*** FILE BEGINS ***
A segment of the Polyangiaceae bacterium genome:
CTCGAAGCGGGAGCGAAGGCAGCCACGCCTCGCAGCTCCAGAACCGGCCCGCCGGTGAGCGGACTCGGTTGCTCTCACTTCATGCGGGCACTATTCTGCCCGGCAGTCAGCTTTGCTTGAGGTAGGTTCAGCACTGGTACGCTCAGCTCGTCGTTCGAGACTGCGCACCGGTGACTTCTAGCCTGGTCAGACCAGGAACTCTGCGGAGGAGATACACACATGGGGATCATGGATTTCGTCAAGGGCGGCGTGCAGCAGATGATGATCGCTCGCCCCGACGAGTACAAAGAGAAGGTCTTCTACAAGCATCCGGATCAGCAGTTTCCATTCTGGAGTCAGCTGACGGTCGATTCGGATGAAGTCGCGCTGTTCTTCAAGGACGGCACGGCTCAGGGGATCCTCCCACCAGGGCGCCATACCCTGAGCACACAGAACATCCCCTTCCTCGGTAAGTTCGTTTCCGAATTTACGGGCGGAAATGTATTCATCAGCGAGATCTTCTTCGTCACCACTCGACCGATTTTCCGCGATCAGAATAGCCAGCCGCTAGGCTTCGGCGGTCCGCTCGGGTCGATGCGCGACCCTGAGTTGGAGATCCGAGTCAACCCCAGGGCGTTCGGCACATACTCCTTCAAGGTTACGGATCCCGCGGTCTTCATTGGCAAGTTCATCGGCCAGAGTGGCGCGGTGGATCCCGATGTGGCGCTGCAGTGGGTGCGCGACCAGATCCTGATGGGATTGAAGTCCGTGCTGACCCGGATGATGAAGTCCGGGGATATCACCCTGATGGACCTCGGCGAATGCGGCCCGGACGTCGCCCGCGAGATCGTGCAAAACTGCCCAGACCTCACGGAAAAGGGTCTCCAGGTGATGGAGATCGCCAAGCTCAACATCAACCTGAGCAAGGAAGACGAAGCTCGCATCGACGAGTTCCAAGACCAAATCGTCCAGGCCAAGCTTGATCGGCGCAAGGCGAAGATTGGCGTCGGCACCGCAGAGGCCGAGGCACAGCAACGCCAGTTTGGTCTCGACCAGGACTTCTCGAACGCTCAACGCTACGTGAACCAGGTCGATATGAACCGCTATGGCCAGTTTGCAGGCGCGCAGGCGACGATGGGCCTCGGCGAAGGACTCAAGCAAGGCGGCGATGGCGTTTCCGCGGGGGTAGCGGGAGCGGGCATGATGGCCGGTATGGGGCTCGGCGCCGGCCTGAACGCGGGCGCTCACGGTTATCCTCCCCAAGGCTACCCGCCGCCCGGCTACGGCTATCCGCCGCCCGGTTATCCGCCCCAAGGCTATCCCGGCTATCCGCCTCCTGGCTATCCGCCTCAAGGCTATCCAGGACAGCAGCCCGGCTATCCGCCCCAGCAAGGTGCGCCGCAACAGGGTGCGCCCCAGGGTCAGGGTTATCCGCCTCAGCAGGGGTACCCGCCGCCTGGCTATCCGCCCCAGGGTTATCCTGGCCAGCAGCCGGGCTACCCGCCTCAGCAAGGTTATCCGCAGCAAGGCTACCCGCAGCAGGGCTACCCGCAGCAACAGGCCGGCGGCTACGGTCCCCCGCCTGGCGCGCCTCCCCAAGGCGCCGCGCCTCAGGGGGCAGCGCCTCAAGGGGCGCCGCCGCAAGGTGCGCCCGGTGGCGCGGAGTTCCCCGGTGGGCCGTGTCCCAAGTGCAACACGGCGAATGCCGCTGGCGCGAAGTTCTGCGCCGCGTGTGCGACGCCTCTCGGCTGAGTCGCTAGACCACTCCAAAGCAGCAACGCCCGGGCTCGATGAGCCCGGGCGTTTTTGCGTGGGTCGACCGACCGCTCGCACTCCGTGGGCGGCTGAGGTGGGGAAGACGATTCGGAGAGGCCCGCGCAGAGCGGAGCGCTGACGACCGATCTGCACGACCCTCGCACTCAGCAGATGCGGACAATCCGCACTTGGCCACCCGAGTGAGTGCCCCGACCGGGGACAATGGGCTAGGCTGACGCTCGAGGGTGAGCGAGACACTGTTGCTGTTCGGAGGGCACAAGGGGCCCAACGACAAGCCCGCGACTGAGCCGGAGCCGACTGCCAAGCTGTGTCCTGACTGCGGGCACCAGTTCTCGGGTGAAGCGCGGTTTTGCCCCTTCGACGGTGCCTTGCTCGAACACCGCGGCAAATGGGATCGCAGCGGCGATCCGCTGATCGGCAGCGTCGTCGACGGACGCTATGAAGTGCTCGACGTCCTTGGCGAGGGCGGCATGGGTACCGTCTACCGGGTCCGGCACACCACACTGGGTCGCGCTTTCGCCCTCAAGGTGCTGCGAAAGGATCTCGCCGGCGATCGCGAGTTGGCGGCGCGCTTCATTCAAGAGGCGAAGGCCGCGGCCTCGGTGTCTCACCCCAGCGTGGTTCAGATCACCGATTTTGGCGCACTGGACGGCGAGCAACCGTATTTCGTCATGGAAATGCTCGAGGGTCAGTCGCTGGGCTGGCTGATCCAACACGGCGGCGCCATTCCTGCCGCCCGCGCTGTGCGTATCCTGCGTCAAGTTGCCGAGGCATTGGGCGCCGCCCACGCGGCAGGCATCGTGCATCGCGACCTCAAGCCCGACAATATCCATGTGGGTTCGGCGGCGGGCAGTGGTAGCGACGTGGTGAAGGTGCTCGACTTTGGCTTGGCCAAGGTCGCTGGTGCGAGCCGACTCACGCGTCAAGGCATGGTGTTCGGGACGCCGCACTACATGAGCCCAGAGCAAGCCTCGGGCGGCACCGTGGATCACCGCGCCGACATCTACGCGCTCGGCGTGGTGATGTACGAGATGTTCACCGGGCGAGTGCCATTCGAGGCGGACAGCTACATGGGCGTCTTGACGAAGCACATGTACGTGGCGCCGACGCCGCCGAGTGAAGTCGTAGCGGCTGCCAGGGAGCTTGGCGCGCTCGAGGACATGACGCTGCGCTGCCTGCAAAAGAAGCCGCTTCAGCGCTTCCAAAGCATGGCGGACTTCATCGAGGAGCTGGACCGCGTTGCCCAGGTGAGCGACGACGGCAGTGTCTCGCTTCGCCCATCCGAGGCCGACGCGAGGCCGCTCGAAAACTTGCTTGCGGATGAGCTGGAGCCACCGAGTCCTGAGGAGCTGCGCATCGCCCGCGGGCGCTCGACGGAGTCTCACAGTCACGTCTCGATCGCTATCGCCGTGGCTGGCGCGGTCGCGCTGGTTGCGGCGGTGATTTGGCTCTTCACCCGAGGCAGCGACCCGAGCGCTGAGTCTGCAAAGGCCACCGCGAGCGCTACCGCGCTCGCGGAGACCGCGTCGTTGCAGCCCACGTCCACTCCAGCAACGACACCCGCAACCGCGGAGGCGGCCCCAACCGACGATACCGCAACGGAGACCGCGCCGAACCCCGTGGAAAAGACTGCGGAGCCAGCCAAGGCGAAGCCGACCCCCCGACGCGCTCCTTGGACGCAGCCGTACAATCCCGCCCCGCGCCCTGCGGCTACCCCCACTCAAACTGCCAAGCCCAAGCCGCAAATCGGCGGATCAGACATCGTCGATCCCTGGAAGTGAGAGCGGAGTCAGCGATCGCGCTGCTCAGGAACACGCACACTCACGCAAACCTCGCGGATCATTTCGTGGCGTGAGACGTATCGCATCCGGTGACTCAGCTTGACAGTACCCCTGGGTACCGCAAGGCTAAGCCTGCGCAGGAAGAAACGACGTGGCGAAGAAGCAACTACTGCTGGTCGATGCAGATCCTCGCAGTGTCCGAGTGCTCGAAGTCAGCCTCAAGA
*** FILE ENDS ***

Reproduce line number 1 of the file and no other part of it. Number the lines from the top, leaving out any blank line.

A segment of the Polyangiaceae bacterium genome: